And finally the novel. Charles Eric Maine was the pseudonym used for his SF by David McIlwain (1921-1981), an early UK fan who also wrote detective stories as by “Richard Rayner” and “Robert Wade.” Maine never got a whole lot of notice — as John Clute and Peter Nicholls note in the Science Fiction Encyclopedia, he was “determinedly an author of middle of the road Genre SF” — with (perhaps not surprisingly given his detective writing background) a tendency towards thrillerish plots.
He wrote some 18 SF novels and a few short stories. I’m not very familiar with his work — I recall the book Alph from the early ’70s (though it was first published as World Without Men in 1958: I don’t know if Alph is revised or not); and also Timeliner, apparently considered one of his best stories. Clute and Nicholls plump for The Mind of Mr. Soames, which does look interesting (about a man who is unconscious from birth until age 30; it was filmed by Columbia Pictures in 1970, with Terence Stamp in the tile role).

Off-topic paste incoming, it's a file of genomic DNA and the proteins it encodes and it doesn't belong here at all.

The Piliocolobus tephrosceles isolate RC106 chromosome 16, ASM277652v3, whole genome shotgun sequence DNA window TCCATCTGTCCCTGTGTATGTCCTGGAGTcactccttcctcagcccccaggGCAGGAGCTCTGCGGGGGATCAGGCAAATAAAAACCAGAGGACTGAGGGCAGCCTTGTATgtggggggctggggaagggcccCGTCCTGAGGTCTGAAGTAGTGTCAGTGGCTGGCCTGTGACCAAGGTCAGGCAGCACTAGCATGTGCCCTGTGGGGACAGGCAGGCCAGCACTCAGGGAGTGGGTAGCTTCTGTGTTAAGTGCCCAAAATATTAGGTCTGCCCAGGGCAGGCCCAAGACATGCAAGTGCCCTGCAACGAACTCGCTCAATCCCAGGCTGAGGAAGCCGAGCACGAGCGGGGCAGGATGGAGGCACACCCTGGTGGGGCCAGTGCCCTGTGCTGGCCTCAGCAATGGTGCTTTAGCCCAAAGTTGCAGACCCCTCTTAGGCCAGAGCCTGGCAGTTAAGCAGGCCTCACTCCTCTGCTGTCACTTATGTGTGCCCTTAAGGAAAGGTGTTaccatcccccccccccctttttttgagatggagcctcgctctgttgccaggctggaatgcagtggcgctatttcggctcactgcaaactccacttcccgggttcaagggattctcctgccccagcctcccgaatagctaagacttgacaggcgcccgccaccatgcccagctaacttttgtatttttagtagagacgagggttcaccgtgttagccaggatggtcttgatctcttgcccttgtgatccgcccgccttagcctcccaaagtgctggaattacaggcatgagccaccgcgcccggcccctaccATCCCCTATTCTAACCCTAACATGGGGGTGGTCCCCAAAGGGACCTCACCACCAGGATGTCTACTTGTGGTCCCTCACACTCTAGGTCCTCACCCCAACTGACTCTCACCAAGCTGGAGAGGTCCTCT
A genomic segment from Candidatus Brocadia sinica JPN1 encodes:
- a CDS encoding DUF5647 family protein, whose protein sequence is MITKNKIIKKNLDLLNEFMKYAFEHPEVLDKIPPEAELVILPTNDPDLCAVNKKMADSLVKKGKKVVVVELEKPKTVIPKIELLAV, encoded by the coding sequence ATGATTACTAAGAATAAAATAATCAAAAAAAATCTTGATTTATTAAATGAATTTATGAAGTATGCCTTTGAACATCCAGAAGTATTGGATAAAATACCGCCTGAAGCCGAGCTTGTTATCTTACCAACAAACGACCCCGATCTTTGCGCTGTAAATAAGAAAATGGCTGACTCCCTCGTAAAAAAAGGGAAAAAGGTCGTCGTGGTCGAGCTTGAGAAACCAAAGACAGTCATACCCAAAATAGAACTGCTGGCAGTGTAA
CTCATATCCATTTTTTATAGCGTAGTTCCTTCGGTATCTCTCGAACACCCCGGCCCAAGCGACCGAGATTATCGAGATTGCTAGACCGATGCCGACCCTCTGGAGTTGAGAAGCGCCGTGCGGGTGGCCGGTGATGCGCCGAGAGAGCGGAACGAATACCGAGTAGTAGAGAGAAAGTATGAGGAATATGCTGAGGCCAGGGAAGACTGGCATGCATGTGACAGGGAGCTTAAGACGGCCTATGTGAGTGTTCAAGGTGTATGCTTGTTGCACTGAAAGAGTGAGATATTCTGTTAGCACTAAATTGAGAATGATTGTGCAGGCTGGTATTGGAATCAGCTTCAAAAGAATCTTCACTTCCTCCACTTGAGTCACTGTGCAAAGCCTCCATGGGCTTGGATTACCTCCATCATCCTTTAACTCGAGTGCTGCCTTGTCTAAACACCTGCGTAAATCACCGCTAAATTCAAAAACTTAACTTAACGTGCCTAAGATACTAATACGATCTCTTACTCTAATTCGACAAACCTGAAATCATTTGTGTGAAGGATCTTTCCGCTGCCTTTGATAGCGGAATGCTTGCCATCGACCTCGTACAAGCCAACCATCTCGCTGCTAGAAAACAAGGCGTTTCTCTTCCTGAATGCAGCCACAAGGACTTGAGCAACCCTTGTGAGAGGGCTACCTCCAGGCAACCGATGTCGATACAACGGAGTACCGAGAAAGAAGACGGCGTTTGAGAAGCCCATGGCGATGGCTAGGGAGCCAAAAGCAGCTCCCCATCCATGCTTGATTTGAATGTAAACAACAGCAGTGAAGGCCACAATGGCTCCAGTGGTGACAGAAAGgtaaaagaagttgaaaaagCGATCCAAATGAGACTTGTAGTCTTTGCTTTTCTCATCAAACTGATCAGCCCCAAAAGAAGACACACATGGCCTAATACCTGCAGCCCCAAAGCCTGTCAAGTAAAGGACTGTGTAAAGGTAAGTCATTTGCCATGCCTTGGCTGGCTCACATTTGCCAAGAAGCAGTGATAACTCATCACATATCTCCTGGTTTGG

“Counter-Psych,” which is some 31,000 words long, is one of four novels about Mike Delaney, a journalist for a popular science weekly called The View, who apparently gets into predicaments while investigating interesting new scientific phenomena. (I haven’t read the other three novels so I can’t say for sure, but that seems likely.) The other three novels in the series (The Isotope Man (1958), Subterfuge (1960), and Never Let Up (1964) were published by Hodder and Stoughton in the UK, though only the first seems to have had US editions (from Lippincott and from the SFBC). “Counter-Psych” has never been reprinted: I’m not sure why, unless it was too short to make a respectable book.)